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Very rare degenerative neurologic syndrome characterized by microcephaly, mental and growth retardation, seizures and dystonic movements, and athetosis with evidence of multiple intracranial calcifications in parts of the gray and dentate nuclei, particularly of smaller brain vessels.

Cerebral Nonarteriosclerotic Calcification; Idiopathic Basal Ganglia Calcification; Fahr Intracerebral Calcinosis; Fahr Disease; Morbus Fahr Ferrocalcinosis; Nonarteriosclerotic Cerebral Calcifications; Striopallidodentate (SPD) Calcinosis.

Presence of idiopathic intracranial calcifications has been recognized for many years. The initial report by Fahr was about an adult. The heterogeneous nature of the disease was later recognized and genetic conditions occurring in infants were included.

Autosomal recessive and autosomal dominant transmission have been reported. In some cases, the condition appears to be sporadic and may result from an unidentified infection during pregnancy affecting the developing fetus.

Pathogenesis is unclear, but a few hypotheses have been stated, such as the possible role of abnormal iron transport, fetal viral infection, and hypoparathyroidism.

Diagnosis of exclusion after ruling out common causes of microcephaly with intracranial calcifications, such as TORCH (toxoplasmosis, other agents, rubella, cytomegalovirus, herpes simplex) infection, varicella virus, and cytomegalovirus infections.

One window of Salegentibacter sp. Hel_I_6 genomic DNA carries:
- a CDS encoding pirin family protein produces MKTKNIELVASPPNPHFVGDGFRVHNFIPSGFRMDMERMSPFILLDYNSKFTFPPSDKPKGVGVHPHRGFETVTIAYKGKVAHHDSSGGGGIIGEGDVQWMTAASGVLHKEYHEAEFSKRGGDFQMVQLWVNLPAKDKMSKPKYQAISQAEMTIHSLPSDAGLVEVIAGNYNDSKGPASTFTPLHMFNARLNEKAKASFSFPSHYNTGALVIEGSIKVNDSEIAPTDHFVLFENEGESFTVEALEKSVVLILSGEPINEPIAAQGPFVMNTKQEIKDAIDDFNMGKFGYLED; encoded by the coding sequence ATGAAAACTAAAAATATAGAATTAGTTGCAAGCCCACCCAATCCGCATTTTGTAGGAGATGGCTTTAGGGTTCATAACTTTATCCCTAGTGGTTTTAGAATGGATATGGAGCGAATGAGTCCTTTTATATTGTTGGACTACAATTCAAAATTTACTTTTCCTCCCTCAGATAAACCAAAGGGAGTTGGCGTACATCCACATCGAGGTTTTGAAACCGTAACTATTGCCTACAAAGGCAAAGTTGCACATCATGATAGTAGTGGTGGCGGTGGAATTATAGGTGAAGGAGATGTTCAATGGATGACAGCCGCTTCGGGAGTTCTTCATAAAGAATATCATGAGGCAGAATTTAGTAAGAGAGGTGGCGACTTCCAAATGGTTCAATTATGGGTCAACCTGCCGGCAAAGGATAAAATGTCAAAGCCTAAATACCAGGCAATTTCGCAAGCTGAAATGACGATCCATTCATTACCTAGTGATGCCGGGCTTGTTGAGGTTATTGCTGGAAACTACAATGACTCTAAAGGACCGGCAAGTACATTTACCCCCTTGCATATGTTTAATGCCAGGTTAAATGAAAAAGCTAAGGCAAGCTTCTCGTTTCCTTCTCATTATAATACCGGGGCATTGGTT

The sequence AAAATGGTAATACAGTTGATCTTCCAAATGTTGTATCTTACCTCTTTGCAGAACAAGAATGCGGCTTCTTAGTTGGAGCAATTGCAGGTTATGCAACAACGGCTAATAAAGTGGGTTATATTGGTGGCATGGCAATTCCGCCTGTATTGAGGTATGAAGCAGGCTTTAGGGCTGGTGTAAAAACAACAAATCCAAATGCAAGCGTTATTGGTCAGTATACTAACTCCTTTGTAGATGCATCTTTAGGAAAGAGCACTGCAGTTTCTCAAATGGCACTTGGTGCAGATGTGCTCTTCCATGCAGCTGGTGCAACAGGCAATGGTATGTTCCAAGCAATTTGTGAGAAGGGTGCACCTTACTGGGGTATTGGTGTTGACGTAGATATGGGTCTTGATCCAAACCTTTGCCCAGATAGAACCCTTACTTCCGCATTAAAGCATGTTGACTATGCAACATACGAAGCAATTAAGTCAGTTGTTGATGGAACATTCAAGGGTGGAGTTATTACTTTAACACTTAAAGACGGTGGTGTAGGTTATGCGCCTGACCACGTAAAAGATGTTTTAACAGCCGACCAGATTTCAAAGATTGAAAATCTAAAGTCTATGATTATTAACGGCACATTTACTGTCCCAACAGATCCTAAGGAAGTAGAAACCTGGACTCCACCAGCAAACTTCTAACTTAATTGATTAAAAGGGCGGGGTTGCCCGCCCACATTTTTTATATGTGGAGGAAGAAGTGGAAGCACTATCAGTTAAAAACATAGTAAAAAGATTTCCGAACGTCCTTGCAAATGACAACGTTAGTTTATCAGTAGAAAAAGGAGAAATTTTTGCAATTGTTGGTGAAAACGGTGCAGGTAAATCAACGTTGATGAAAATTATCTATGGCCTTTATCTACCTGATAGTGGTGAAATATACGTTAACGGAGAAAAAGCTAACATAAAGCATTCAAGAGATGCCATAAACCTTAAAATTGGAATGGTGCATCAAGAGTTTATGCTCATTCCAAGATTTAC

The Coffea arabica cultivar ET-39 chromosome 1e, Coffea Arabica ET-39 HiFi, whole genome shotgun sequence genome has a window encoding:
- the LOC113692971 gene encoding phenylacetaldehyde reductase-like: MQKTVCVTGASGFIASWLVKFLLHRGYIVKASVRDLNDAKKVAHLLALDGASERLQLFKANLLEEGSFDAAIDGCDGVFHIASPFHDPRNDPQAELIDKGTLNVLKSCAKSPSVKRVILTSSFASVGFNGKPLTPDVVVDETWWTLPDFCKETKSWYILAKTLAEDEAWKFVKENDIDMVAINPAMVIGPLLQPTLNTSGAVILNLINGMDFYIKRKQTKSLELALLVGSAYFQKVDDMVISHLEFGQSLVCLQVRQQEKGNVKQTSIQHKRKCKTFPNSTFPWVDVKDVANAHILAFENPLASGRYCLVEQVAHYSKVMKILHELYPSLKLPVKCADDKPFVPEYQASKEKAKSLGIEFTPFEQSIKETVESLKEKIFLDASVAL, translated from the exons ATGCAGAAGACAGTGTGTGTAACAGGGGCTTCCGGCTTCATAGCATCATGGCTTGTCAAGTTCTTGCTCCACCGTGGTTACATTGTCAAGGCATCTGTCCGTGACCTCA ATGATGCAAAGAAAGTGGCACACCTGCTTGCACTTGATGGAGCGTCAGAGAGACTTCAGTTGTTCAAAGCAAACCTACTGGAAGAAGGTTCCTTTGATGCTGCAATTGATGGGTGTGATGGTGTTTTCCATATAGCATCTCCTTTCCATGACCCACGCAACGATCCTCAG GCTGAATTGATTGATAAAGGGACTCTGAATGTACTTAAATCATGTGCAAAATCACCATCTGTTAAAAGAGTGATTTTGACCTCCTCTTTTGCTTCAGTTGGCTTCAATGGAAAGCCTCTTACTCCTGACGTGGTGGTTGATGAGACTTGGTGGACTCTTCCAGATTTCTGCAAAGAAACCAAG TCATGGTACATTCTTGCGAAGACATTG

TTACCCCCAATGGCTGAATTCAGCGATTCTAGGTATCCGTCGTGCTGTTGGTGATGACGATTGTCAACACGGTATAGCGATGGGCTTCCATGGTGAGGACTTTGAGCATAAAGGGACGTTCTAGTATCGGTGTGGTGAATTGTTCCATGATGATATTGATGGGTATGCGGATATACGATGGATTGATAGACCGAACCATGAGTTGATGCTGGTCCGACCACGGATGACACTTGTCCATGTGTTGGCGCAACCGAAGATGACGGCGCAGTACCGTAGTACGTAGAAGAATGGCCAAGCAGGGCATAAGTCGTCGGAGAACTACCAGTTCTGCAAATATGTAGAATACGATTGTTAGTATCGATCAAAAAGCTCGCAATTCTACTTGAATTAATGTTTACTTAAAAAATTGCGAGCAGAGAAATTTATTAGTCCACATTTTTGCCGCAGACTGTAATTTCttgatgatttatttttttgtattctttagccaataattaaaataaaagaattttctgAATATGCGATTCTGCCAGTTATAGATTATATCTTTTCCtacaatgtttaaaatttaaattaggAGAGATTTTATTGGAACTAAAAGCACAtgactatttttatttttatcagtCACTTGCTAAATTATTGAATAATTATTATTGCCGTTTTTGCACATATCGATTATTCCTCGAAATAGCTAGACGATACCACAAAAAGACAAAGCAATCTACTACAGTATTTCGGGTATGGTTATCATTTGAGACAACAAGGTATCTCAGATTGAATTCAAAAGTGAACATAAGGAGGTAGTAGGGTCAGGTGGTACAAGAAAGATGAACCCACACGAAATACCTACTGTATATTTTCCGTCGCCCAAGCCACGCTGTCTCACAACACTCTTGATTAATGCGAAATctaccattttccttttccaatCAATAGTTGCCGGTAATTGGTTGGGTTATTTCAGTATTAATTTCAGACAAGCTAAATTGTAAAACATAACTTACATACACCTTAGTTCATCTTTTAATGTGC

Children affected with the disease are normal at birth but then show poor psychomotor developmental progress. Seizures appear early in life and are of variable nature. Affected patients present with severe microcephaly, hypotonia, spasticity, and growth retardation. Some children also have thrombocytopenia and hepatosplenomegaly manifesting shortly after birth but lasting for only a few weeks and then resolving spontaneously. CT scan of the brain may show cerebral atrophy, dilated ventricles, calcifications, and a lower density of white matter consistent with dysmyelination. Hypoparathyroidism may be associated with this disorder. Clinical course and outcome are highly variable.

If the child needs surgery in the first few weeks of life, obtain a complete blood count (CBC) to rule out anemia and thrombocytopenia. Blood calcium should be checked to rule out hypocalcemia caused by hypoparathyroidism.

Locoregional anesthesia should be avoided in case of thrombopenia.

Presence of undetermined cause for hepatomegaly should limit the use of inhalational agent likely to affect the liver (e.g., halothane). Hepatic enzyme induction may occur in the presence of anticonvulsant, so the dose of some drugs, such as neuromuscular relaxants, may require adjustment. It is best to avoid succinylcholine if the patient has severe spastic paraplegia.

Hempel A, Henze M, Berghoff C, et al: PET findings and neuropsychological deficits in a case of Fahr's disease. Psychiatry Res 108:133, 2001.  [PubMed: 11738547]
Morgante L, Trimarchi F, Benvenga S: Fahr's disease. Lancet 359:759, 2002.  [PubMed: 11888587]
Reardon W, Hockey A, Silberstein P, et al: Autosomal recessive congenital intrauterine infection-like syndrome of microcephaly, intracranial calcification, and CNS disease. Am J Med Genet 52;58, 1994.

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